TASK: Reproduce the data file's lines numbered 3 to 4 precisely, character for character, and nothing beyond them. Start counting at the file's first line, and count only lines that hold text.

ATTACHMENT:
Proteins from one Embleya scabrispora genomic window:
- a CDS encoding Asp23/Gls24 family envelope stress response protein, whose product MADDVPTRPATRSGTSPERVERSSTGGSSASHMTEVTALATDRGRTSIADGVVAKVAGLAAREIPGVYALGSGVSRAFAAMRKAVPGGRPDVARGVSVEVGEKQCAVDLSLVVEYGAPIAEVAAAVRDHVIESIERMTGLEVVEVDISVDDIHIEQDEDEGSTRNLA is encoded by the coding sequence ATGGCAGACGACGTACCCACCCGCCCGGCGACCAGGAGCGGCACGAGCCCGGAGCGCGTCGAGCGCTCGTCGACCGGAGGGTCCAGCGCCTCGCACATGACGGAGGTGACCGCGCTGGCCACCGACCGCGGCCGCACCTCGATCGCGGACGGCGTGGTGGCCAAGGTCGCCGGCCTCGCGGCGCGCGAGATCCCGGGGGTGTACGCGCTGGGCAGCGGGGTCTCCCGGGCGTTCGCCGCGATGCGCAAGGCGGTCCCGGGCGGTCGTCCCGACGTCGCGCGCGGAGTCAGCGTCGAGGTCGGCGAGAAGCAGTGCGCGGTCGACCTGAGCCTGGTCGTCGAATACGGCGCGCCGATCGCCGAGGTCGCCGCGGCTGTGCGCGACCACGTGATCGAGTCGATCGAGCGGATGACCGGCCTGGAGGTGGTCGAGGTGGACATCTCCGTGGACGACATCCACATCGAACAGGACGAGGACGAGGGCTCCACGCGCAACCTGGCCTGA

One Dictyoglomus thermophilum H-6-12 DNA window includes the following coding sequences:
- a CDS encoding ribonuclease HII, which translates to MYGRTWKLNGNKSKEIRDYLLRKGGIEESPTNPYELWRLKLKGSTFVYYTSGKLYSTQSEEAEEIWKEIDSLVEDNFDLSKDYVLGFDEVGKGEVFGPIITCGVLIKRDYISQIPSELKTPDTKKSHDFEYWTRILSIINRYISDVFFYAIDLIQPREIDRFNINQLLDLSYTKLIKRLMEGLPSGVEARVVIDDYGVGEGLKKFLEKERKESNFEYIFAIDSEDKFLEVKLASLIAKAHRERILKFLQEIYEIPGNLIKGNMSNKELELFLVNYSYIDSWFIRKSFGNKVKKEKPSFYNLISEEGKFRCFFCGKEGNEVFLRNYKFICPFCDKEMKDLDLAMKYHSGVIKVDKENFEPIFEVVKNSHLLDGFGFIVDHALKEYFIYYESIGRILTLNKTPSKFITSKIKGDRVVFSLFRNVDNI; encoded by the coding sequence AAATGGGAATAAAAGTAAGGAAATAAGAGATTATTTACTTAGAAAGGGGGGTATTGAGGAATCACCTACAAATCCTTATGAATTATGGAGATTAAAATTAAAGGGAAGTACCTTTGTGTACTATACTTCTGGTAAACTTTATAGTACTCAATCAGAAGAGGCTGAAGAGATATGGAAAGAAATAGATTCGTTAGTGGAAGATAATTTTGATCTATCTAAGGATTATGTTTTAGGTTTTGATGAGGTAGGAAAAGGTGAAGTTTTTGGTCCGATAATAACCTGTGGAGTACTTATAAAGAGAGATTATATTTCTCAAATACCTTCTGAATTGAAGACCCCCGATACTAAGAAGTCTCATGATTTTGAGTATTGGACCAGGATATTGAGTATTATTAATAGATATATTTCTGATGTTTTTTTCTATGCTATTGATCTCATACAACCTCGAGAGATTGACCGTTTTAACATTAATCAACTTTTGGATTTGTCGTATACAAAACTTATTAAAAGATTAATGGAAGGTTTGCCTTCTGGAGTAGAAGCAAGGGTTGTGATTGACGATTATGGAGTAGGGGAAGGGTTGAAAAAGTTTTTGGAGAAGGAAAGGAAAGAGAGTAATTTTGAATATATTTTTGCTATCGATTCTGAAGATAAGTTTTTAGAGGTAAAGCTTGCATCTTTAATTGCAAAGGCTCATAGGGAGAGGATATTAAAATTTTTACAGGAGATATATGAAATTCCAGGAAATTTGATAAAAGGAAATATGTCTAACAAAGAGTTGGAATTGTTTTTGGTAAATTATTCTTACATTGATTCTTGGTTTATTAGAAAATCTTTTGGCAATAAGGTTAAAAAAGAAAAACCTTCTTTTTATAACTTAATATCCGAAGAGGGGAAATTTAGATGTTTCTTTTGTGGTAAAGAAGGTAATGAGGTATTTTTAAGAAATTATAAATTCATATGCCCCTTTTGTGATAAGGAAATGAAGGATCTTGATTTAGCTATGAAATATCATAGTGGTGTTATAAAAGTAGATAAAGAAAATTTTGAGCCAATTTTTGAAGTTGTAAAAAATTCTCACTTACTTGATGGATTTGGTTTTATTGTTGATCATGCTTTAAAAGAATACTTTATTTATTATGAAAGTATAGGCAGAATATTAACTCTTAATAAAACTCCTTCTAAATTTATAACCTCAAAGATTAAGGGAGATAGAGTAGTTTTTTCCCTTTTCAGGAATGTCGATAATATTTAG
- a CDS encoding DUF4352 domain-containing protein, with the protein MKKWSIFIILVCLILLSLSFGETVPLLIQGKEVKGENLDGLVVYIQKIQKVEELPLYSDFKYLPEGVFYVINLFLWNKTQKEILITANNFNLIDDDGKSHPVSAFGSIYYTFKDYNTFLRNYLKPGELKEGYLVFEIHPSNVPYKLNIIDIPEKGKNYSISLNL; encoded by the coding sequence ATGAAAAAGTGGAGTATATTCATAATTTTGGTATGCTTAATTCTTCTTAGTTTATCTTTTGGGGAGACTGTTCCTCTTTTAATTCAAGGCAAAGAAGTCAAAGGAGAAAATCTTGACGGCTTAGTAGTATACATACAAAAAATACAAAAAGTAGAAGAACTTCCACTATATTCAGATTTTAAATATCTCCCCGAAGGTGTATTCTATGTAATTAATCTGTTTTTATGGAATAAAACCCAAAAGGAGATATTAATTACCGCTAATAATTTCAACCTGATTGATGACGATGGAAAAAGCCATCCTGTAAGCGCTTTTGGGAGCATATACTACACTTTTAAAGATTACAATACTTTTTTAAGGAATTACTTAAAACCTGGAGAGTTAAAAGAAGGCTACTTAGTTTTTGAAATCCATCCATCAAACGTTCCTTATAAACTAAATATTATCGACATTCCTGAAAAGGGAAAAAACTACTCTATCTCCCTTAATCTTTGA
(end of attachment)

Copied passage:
One Dictyoglomus thermophilum H-6-12 DNA window includes the following coding sequences:
- a CDS encoding ribonuclease HII, which translates to MYGRTWKLNGNKSKEIRDYLLRKGGIEESPTNPYELWRLKLKGSTFVYYTSGKLYSTQSEEAEEIWKEIDSLVEDNFDLSKDYVLGFDEVGKGEVFGPIITCGVLIKRDYISQIPSELKTPDTKKSHDFEYWTRILSIINRYISDVFFYAIDLIQPREIDRFNINQLLDLSYTKLIKRLMEGLPSGVEARVVIDDYGVGEGLKKFLEKERKESNFEYIFAIDSEDKFLEVKLASLIAKAHRERILKFLQEIYEIPGNLIKGNMSNKELELFLVNYSYIDSWFIRKSFGNKVKKEKPSFYNLISEEGKFRCFFCGKEGNEVFLRNYKFICPFCDKEMKDLDLAMKYHSGVIKVDKENFEPIFEVVKNSHLLDGFGFIVDHALKEYFIYYESIGRILTLNKTPSKFITSKIKGDRVVFSLFRNVDNI; encoded by the coding sequence AAATGGGAATAAAAGTAAGGAAATAAGAGATTATTTACTTAGAAAGGGGGGTATTGAGGAATCACCTACAAATCCTTATGAATTATGGAGATTAAAATTAAAGGGAAGTACCTTTGTGTACTATACTTCTGGTAAACTTTATAGTACTCAATCAGAAGAGGCTGAAGAGATATGGAAAGAAATAGATTCGTTAGTGGAAGATAATTTTGATCTATCTAAGGATTATGTTTTAGGTTTTGATGAGGTAGGAAAAGGTGAAGTTTTTGGTCCGATAATAACCTGTGGAGTACTTATAAAGAGAGATTATATTTCTCAAATACCTTCTGAATTGAAGACCCCCGATACTAAGAAGTCTCATGATTTTGAGTATTGGACCAGGATATTGAGTATTATTAATAGATATATTTCTGATGTTTTTTTCTATGCTATTGATCTCATACAACCTCGAGAGATTGACCGTTTTAACATTAATCAACTTTTGGATTTGTCGTATACAAAACTTATTAAAAGATTAATGGAAGGTTTGCCTTCTGGAGTAGAAGCAAGGGTTGTGATTGACGATTATGGAGTAGGGGAAGGGTTGAAAAAGTTTTTGGAGAAGGAAAGGAAAGAGAGTAATTTTGAATATATTTTTGCTATCGATTCTGAAGATAAGTTTTTAGAGGTAAAGCTTGCATCTTTAATTGCAAAGGCTCATAGGGAGAGGATATTAAAATTTTTACAGGAGATATATGAAATTCCAGGAAATTTGATAAAAGGAAATATGTCTAACAAAGAGTTGGAATTGTTTTTGGTAAATTATTCTTACATTGATTCTTGGTTTATTAGAAAATCTTTTGGCAATAAGGTTAAAAAAGAAAAACCTTCTTTTTATAACTTAATATCCGAAGAGGGGAAATTTAGATGTTTCTTTTGTGGTAAAGAAGGTAATGAGGTATTTTTAAGAAATTATAAATTCATATGCCCCTTTTGTGATAAGGAAATGAAGGATCTTGATTTAGCTATGAAATATCATAGTGGTGTTATAAAAGTAGATAAAGAAAATTTTGAGCCAATTTTTGAAGTTGTAAAAAATTCTCACTTACTTGATGGATTTGGTTTTATTGTTGATCATGCTTTAAAAGAATACTTTATTTATTATGAAAGTATAGGCAGAATATTAACTCTTAATAAAACTCCTTCTAAATTTATAACCTCAAAGATTAAGGGAGATAGAGTAGTTTTTTCCCTTTTCAGGAATGTCGATAATATTTAG